● Food costs: Do you have single friends who think it is cheaper to go out to eat or order take-out than it is to cook at home. Well, a One Visa study a few years concluded the average cost to bring a prepared lunch to work was $6.30, and the average meal eaten out was $11. I think the $6.30 is a little high.
The study must not have read any of my meal plan posts. Also, the Bureau of Labor Statistics, around the same time, said the average household paid about $3,000 a year to dine out. Clearly, preparing food at home instead of eating in a restaurant or having pizza delivered will save money.
So, are you ready to take some scissors to cut your expenses and cut them down to size?
What bills can I cut to save money?
● Consider cutting the cord and getting rid of cable/satellite TV.
● Do you need the internet at home? Can you do OK with your cell phone and use it as a Hotspot?
● Monitor how much data you consume on your cell phone each month and see if you can move to a smaller plan.
● Are you really using all of your subscription/streaming services like Netflix, Hulu, CBS All Access, Disney+, Spotify, Audible, or Pandora? Or if going cold turkey is too much to handle, consider a less expensive option like Sling TV or Philo.
If you were to implement some of these suggestions, then you could realistically cut out $200 a month, or $2,400 a year. You need to determine what your priorities are. It seems more people are relying on free Wi-Fi services at local libraries, coffee shops, and eateries.
How can I cut household bills?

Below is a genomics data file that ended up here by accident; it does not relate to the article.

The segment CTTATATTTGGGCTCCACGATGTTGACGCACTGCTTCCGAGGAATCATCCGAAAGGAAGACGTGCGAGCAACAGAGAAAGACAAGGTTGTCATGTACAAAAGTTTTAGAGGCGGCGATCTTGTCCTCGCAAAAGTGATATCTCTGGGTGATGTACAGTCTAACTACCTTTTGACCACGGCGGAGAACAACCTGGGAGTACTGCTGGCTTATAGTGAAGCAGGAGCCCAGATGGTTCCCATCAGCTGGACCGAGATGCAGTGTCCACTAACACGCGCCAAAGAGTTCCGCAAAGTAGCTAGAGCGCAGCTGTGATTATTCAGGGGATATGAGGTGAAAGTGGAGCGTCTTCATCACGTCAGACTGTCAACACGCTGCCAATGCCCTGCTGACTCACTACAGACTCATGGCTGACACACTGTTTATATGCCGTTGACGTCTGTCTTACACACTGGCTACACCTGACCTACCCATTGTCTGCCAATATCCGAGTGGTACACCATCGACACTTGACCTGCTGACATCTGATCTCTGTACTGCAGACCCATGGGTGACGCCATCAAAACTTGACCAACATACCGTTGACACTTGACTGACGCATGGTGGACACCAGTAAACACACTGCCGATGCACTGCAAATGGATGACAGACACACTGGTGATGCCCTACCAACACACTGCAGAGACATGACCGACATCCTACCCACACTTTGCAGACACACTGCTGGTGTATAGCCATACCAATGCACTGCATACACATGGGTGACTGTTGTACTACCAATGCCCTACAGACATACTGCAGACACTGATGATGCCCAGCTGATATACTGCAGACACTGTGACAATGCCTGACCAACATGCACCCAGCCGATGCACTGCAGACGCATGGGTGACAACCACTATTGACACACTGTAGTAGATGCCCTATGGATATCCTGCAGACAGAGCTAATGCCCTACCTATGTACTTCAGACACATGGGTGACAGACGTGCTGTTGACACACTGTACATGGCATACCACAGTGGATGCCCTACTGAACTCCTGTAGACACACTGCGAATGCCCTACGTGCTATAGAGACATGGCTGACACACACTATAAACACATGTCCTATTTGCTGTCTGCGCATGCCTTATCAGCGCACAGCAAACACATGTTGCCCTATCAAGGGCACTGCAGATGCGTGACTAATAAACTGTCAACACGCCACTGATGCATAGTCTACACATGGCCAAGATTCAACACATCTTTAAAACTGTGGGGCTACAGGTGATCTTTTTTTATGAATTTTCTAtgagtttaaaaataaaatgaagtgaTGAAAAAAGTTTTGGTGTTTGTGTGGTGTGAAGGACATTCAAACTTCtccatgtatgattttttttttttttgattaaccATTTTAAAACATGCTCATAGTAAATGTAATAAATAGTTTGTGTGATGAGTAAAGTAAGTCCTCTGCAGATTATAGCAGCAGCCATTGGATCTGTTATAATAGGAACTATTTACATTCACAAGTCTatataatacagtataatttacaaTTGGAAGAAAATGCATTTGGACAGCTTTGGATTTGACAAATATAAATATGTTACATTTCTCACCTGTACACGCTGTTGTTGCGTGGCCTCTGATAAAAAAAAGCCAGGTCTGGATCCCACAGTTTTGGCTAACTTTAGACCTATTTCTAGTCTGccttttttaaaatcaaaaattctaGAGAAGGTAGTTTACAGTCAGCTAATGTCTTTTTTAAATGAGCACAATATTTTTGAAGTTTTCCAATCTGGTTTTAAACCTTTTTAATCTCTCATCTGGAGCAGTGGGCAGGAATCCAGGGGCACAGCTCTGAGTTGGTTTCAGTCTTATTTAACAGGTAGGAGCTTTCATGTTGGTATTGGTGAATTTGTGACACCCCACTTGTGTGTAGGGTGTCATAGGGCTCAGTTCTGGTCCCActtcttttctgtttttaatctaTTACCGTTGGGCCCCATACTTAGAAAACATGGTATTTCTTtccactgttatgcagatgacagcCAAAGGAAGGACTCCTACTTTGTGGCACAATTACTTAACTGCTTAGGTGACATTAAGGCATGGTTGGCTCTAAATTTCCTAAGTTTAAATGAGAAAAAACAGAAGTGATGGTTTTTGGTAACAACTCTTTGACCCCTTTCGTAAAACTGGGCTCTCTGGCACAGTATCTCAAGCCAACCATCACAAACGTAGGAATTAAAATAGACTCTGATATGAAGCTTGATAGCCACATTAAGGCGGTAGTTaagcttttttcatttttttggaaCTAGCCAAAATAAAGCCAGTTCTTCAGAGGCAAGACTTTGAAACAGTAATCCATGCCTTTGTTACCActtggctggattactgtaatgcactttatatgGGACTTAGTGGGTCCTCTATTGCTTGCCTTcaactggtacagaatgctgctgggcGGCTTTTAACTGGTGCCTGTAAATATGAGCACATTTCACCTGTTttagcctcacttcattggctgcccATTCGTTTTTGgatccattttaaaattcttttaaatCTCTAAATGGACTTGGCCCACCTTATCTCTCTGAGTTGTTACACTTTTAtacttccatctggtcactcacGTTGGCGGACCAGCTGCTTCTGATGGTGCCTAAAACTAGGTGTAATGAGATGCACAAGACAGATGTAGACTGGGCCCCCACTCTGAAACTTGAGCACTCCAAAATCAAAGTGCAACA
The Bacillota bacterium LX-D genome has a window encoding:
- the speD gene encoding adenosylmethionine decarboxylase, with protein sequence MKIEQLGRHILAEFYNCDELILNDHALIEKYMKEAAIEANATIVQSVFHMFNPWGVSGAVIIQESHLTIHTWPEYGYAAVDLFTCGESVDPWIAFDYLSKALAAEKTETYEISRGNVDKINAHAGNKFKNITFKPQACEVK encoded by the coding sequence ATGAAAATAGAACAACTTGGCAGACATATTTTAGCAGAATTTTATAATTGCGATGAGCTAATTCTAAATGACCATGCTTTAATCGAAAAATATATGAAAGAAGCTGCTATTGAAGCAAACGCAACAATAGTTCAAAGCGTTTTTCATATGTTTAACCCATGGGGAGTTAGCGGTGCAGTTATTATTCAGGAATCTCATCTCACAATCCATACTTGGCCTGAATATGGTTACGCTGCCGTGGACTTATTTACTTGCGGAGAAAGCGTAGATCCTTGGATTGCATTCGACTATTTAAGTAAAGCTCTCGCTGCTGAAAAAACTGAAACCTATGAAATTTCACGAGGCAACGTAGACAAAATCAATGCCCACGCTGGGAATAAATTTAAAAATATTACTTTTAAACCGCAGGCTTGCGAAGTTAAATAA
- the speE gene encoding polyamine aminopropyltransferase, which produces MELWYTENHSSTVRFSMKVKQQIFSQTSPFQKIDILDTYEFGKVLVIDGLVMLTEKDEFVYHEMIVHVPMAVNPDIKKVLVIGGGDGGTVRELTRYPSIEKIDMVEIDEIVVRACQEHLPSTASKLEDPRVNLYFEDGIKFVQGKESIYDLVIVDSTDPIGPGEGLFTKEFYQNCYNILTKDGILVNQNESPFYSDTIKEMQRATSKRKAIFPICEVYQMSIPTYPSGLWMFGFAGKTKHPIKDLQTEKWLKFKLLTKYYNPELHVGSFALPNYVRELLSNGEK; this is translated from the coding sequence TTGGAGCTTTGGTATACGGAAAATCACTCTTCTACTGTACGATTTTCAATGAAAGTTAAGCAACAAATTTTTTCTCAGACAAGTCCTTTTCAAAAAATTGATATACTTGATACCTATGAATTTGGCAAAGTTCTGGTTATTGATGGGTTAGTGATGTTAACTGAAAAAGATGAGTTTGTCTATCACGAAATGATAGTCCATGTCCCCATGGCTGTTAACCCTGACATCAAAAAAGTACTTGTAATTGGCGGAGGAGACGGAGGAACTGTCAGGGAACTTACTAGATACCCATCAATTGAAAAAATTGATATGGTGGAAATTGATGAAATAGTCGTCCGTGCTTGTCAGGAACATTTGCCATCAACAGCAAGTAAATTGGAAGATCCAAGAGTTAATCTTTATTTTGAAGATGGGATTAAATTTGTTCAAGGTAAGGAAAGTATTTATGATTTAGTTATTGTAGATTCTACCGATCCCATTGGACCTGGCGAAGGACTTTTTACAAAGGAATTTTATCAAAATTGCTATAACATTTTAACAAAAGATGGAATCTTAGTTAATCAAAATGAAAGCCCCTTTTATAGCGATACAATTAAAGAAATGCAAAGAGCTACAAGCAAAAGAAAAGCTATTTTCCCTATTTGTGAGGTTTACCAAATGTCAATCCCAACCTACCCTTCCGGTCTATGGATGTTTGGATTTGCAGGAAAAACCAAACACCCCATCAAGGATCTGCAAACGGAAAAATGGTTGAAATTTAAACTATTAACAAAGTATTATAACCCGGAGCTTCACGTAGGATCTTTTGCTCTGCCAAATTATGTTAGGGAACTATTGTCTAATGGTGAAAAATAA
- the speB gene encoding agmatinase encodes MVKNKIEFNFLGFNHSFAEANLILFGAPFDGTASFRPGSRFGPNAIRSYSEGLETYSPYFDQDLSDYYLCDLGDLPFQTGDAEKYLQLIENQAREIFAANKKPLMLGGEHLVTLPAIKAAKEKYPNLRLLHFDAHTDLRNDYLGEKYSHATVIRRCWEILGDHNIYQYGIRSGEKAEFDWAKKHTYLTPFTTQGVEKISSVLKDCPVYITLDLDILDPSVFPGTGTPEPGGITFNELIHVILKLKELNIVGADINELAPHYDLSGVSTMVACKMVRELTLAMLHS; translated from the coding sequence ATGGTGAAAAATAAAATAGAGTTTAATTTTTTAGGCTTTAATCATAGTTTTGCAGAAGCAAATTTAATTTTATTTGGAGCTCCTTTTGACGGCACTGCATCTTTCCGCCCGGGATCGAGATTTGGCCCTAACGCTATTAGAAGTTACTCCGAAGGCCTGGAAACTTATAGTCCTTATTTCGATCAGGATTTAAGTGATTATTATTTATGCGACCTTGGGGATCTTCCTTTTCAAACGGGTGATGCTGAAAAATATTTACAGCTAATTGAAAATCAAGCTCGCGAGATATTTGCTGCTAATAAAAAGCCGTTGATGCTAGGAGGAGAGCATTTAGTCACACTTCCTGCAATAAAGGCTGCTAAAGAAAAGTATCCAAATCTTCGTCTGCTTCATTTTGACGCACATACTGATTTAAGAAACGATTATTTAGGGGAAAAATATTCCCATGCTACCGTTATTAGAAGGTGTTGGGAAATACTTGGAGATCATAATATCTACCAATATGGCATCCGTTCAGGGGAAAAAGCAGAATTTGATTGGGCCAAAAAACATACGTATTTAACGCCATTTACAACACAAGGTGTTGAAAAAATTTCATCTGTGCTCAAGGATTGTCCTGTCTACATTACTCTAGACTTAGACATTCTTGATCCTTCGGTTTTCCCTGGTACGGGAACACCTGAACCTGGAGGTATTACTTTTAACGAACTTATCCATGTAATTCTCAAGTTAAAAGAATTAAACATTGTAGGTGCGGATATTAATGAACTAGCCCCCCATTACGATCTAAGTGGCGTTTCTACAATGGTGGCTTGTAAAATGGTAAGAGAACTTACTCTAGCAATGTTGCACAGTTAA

Have you ever heard this saying: “If you always do what you’ve always done, you’ll always get what you always got.” Are you ready to change your finances and change your life? Are you prepared to think and act differently?
● Read: 30+ Ways to Help You Save More Money.
Here are some quick-hit ideas to cut household bills:
● Do you have a mortgage? See if it would be better to refinance it. (Check out Credible for mortgage refinancing options.)
● Do you rent? Is it possible to get a roommate and share the cost of rent and utilities?
● Talk to your insurance agent to see if there are any ways to reduce your insurance.
● Can you carpool and lower your vehicle costs?
● Can you work from home and lower vehicle, food, and clothing expenses?
● Reserve eating out for special occasions, not because you don’t feel like cooking.
● Use coupons, shopping lists, and apps like Ibotta to lower your grocery bills.
● See if choosing a new supplier could lower your electric bill. Get quotes on ElectricityRates.com.
● See if you can negotiate lower rates for your landline, cell phone, internet, and TV.
● Cancel all your subscriptions and streaming services.
How can I negotiate lower rates?
When you are looking for ways to cut your expenses, and you run down your tracking spending sheet, you will find some necessary expenses, but there might be an opportunity to lower the amount you pay. So, how can you negotiate your rates for things like phone service, cable/satellite TV, or other services?
Look at your cell phone bill. Do you need the current plan you are paying for? Can you switch to a different phone provider and get a better deal? Sometimes companies offer nice incentives to bring in new customers. Maybe this will be the case when you look to lower your rates.